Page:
Six months after the ‘plastic bag ban’ in Tasmania we are still buying them and using them, albeit not the disposable lightweight versions. Does the ban go far enough, or have we created a new ‘normal’ with heavier versions in the market?
While the light plastic bags have been banned, we continue to use a wide range of heavier plastic bags considered ‘reusable’ because they are more than 35 microns thick (ABC Local:Tim Walker)
Tasmanian director of Do Something Ben Kearney says it will take time for people to adapt to the plastic bag ban that was implemented in November 2013.
He is concerned, however, that six months after its introduction there are many small businesses that continue to give away the slightly heavier ‘reusable’ bags, therefore side-stepping the dissuasive element the ban intended.
“Overall, there is no doubt that the ban is having a positive effect on reducing the use of plastic shopping bags.
“We are seeing some retailers that are giving away those thicker bags and that is not really achieving the aims of the ban at all.”
Retailers are not required to charge for the new plastic bags.
They can choose to incorporate that cost into their prices for goods.
“When we pushed for the ban originally, all three political parties agreed to a ban of both the lightweight and thicker plastic bags, and then just shift to biodegradable bags.
“Ultimately when the Labor Party legislation came out it didn’t include a ban on the thicker, what you would call department store type bags.
“If they are giving them away to the customer there is no incentive for the customer to change their habits.”
The first town to ban
In 2003 Coles Bay became the first town in Australia to ban the plastic bag to address the problem of litter in the area.
Mr Kearney, then a bakery owner and president of the local tourism association, led the campaign, with retailers in the area adopting reusable paper bags and calico bags as alternatives.
In the intervening years he has continued to be involved in pushing for changes in state and federal legislation to limit the usage of plastic bags.
One of the alternatives envisaged when getting the plastic bags banned was that biodegradable bags could replace those that persist in the environment for a long period of time.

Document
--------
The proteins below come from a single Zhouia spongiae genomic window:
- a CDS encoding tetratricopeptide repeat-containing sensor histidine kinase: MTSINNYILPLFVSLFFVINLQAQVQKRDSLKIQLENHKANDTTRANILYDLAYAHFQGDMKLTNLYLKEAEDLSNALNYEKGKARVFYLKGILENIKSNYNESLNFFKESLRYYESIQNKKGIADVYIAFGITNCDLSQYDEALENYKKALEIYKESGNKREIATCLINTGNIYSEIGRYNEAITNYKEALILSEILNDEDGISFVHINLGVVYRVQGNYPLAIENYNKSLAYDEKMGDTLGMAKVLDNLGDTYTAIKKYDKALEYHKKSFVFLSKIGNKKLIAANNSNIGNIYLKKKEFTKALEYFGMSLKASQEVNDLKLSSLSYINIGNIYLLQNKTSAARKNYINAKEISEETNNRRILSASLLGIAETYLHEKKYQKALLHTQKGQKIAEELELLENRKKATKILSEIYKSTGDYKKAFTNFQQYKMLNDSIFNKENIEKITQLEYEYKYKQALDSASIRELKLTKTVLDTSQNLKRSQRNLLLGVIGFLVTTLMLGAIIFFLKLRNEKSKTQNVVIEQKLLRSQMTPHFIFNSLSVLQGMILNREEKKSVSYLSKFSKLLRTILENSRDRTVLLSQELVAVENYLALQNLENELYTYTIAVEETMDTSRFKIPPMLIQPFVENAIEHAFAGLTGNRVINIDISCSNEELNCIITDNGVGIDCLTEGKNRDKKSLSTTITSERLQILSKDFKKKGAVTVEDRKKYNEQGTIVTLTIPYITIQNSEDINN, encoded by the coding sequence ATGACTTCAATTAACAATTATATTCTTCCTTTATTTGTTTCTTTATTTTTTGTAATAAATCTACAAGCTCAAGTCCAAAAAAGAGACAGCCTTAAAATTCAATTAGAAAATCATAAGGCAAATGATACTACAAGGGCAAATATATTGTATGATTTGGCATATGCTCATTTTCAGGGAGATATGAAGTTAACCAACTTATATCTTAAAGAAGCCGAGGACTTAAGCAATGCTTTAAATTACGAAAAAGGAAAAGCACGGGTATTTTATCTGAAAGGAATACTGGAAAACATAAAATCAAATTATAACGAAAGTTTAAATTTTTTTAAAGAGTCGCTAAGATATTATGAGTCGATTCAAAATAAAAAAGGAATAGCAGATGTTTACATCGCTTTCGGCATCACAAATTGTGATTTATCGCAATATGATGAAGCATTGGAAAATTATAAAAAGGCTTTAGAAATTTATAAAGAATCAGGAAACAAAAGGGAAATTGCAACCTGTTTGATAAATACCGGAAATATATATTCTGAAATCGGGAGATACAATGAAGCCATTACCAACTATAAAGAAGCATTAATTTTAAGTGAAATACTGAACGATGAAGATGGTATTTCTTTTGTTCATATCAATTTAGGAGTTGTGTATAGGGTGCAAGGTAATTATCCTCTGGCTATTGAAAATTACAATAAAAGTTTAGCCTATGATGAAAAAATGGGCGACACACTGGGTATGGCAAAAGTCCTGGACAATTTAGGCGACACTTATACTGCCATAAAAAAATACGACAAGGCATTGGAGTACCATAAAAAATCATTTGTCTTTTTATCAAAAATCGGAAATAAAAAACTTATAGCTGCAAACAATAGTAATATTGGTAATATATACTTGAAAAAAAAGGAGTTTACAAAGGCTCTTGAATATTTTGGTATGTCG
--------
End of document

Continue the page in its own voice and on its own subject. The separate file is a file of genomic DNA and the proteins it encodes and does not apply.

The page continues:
Few retailers in Tasmania are supplying compostable biodegradable plastic shopping bags because they are more expensive for the equivalent durability.
According to the Tasmanian Government plastic bag ban information website, “plastic material claims to be biodegradable and compostable in Australia must comply with Australian Standard AS 4736-2006 and if requested, retailers providing these bags in Tasmania will need to be able to validate their compliance with the Standard by providing certification from the supplier/manufacturer.”
Retailers can also find information on the thickness of plastic required for the bag to be considered ‘reusable’.
No part of a reusable plastic shopping bag they provide can be less than 35 microns in thickness, or fines may apply.
While the thicker plastic bags are still cheaper than the biodegradable ones and the brown paper bag type, Mr Kearney acknowledges retailers will likely continue to use them.
The City of Fremantle has recently proposed a plastic bag ban that would set the thickness of plastic bags at 60 microns, which would make the biodegradable and paper ones cost competitive.
Ben Kearney is upbeat about what has been achieved, especially in terms of environmental outcomes.
“I’m still positive about it.
“There are some areas that are working perfectly well, and some areas that are less so.
“I think that you will find that the number of bags that are being used would have dropped considerably and from the point of view of the types of bags, the light weight bags particularly were harmful.
“I think there is certainly a case to question whether we shouldn’t go a bit further at some point.
“All three parties originally agreed to ban all plastic bags other than biodegradable ones and that is not what ultimately occurred.”